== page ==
Front of US Supreme Court buildingThe protected appointment of a director for the Consumer Financial Protection Bureau, created in response to the 2008 Great Recession, is unconstitutional, but don’t expect changes to happen soon.

That’s the take of Connell Foley attorney Andrew C. Sayles, who broke down the ruling from the U.S. Supreme Court last week to see what it means for businesses and consumers.

He notes that Chief Justice John Roberts made clear that it was only the restrictions placed on the President of the United States’ ability to remove the director that were unconstitutional. The Supreme Court stopped short of finding the entire agency unconstitutional, Sayles wrote.

The CFPB has oversight of numeral federal statutes, such as the Fair Credit Reporting Act, Fair Debt Collection Practices Act and Truth in Lending Act. Also among the CFPB’s powers is the ability to conduct civil investigations over regulated persons and entities.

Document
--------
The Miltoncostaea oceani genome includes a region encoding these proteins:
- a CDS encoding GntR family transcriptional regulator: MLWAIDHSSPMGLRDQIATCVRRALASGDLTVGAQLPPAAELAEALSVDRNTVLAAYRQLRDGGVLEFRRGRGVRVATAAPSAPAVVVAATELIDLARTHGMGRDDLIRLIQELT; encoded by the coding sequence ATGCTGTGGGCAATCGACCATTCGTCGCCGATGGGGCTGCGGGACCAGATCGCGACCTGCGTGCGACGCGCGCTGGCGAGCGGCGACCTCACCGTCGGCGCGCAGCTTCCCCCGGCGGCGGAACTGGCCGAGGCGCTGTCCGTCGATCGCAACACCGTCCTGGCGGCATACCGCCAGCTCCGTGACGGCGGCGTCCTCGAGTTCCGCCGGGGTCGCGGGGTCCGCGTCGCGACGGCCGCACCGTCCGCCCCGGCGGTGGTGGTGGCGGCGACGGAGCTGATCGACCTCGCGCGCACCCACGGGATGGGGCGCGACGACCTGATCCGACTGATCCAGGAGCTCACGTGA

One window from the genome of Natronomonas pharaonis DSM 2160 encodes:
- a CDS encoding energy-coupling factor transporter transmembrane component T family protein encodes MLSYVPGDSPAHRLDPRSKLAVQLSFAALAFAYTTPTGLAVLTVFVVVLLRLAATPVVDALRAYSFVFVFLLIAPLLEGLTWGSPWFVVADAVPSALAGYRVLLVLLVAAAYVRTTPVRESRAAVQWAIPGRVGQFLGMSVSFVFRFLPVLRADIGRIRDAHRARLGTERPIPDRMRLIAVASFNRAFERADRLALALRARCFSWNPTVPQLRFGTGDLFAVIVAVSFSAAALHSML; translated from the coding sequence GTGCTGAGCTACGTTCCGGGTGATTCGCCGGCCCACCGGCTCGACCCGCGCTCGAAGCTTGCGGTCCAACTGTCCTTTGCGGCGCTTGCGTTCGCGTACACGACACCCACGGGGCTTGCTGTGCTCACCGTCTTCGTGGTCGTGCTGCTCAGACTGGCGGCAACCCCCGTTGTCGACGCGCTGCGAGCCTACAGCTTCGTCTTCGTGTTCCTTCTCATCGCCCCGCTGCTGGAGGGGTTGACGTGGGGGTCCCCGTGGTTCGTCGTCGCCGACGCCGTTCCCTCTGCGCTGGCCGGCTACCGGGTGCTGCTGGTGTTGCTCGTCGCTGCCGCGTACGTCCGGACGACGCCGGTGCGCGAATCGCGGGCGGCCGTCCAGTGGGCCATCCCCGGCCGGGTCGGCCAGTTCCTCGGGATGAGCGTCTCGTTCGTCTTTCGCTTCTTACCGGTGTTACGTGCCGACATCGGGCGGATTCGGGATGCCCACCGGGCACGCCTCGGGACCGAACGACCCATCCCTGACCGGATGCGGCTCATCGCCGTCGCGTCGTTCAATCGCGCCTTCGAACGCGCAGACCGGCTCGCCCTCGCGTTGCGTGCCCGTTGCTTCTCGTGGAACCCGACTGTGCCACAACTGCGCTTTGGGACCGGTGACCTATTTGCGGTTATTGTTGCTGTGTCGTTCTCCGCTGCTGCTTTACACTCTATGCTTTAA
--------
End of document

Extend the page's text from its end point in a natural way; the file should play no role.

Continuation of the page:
“Justice Roberts wrote that the removal restrictions could be separated from the Dodd-Frank Act and that so long as the director was removable at the direction of the president it would be constitutional,” Sayles states. As a result, the CFPB Director may now be relieved for any reason, not just due to inefficiency, neglect of duty or malfeasance in office.

“Overall, the ruling in Seila Law will not have an immediate impact on the CFPB as its current director was appointed by President Trump,” Sayles concludes. “However, in the event of a change of administration, it establishes that a new president will not be saddled with a director chosen by a predecessor.”

Connell Foley is NJBIA’s Employment Law Resources provider.

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